Nowadays consumers can review almost anything on the internet: books, smartphones, hotels, restaurants. Recent studies show that 90% of online shoppers read reviews online and that over 80% of internet users say they are influenced by these reviews.
So it’s inevitable that patients will bring this mindset to your health service. Managing online reputation has therefore become a critical part of health marketing.
A recent study from the Journal of Medical Internet Research sought to establish how patients absorb information contained in reviews – and their findings provide valuable information on what part patient reviews play in the decision making process.
When there is a small number of reviews, fact-orientated judgements have the most impact
The researchers compared the impact of “fact-orientated” reviews in which patients recounted the details of the experience, to “emotional” reviews in which patients described their feelings.
They discovered that where there is a small-number of reviews, fact-orientated judgements carry more influence than emotional judgements.
They also found that a small quantity of emotional judgements may have a negative impact, even if the judgements themselves are not negative.
When there is a large numbers of reviews, emotional judgements have an impact
Emotional reviews can have an impact, but only when there are a large numbers.
It appears that when there is a small number of emotional comments, their credibility is questioned.
However, when there is a large number of reviews, the credibility issue is resolved. In this situation, emotional judgements have a very big impact, as emotional judgements travel more quickly within peer-to-peer networks than rational ones.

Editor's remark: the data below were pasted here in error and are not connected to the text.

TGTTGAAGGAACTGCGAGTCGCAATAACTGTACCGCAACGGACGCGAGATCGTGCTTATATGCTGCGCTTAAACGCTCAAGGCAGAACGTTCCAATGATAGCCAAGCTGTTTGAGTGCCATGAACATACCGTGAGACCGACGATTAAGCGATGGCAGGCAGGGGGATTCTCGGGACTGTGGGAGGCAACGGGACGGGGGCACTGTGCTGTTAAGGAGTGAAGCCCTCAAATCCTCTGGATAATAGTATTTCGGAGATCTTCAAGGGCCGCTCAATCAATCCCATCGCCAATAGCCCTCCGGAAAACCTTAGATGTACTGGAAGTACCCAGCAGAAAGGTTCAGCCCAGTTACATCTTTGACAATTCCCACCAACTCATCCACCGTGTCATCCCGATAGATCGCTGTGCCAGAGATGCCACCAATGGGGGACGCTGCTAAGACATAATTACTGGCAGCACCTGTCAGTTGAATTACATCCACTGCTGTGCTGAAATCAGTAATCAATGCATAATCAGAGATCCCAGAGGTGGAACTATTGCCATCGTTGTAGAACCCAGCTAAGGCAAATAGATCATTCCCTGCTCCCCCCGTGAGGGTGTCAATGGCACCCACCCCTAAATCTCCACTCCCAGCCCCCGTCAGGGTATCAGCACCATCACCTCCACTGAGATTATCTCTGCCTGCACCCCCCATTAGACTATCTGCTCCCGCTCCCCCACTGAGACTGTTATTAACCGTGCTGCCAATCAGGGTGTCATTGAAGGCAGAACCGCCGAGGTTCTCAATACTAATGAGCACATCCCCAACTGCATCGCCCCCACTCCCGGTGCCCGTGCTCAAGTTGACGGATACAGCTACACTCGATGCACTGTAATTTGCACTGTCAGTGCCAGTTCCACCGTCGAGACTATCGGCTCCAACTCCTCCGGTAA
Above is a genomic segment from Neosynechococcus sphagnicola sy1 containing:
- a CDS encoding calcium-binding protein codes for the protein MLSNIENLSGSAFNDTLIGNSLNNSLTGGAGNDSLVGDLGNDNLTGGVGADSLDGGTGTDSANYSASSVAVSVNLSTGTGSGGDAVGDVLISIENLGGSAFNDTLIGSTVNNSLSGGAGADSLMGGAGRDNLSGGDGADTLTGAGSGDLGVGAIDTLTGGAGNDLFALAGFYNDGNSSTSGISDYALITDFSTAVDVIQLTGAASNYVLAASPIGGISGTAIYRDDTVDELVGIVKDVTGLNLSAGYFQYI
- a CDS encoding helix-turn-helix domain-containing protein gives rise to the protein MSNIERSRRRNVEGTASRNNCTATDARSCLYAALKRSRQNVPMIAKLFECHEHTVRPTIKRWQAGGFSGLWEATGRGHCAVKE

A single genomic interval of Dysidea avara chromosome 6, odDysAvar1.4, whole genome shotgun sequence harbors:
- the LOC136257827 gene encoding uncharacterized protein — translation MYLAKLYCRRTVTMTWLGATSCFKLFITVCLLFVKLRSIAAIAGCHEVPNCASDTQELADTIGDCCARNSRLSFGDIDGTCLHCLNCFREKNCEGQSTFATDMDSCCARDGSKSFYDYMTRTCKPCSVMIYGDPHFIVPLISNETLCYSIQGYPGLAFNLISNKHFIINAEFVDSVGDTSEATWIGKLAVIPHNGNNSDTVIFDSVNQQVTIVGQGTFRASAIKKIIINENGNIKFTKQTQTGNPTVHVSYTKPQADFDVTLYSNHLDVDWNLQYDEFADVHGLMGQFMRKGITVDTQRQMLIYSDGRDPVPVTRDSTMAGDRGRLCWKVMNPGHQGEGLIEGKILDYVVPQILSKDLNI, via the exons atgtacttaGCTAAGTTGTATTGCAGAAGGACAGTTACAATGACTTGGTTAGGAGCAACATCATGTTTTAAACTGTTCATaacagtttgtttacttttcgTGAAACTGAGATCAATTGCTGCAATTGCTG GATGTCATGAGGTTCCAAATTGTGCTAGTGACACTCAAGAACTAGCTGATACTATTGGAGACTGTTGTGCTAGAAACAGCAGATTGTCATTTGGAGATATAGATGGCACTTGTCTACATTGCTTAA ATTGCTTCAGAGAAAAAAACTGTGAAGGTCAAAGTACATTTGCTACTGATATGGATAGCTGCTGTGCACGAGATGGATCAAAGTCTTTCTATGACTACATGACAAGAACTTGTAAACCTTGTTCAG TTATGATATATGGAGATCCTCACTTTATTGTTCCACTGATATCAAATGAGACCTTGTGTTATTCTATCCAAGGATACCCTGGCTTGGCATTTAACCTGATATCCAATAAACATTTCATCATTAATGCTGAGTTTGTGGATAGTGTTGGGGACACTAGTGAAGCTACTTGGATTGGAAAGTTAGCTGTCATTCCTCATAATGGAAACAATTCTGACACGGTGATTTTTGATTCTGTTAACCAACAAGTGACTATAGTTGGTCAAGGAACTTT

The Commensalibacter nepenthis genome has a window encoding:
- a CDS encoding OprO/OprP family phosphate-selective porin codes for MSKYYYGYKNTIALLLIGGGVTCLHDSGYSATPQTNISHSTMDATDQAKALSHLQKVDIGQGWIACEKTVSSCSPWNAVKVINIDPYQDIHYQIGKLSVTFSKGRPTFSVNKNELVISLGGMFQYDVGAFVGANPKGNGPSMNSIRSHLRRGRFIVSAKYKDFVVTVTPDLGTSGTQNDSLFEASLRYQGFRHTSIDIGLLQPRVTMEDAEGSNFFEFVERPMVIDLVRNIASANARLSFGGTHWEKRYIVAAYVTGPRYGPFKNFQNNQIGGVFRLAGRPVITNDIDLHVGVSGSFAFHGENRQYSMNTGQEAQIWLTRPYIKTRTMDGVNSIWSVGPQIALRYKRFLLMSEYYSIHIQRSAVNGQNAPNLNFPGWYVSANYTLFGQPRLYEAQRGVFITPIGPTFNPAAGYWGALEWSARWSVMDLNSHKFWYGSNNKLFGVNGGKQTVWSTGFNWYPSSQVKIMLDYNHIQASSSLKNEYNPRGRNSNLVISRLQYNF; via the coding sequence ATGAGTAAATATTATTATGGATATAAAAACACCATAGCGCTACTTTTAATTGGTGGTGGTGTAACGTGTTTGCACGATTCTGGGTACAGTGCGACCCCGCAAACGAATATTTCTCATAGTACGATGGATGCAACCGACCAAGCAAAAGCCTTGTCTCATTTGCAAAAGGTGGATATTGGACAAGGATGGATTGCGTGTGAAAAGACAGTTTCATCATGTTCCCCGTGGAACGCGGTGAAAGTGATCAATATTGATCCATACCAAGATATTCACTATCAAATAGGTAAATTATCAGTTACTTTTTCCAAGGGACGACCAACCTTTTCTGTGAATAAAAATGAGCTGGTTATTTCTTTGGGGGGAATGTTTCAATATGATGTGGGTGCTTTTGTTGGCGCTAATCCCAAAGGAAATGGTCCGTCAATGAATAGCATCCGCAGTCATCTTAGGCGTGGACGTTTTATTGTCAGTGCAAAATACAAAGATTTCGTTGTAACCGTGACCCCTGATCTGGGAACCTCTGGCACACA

Quantity is critical
A larger number of reviews is in all cases a very critical factor for credibility. For example, if there is a negative comment, it is the quantity of positive comments which will do most to neutralise its impact.
Patients are adept at judging the quality of information
The amount of information online is immeasurable and continues to grow at an exponential rate.
Users are aware of the possibility that reviews have been “made up” and seek reassurance about the quality of the information they are reading.
One mechanism which boosts credibility is “rating of ratings”, in which patients judge the value of other users’ reviews.
Replies to reviews are also important in establishing credibility. When a member of your staff or another patient adds a reply to a review, it contextualises the comment.
A factual response to any inaccurate reviews also puts a halt to the dissemination of false information.
Where reviews are available, it will be beneficial for health centers to have large quantities. Where there are large numbers of reviews, a mix of factual and emotional reviews will have the most impact.
- You might places notices in your waiting room encouraging patients to review your services online.
- If you use a patient CRM, you might include an invitation to review your services in a post appointment email or SMS. This review can then be automatically posted to your website.
Where you have a small number of emotional reviews, this may have a negative impact on your image, even if the emotional reviews themselves are not negative.
- To counter this situation, add fact orientated replies to each review to create a balanced environment.
For the patient, sites ranking doctors and hospitals have become an important source of information to evaluate the quality of health care and guide choice. The ability for patients to write views on their experience of your service is a new communication circuit .
This new circuit, like all innovations, can be a threat or an opportunity. It becomes an opportunity if you are willing to question yourself and incorporate the feedback process.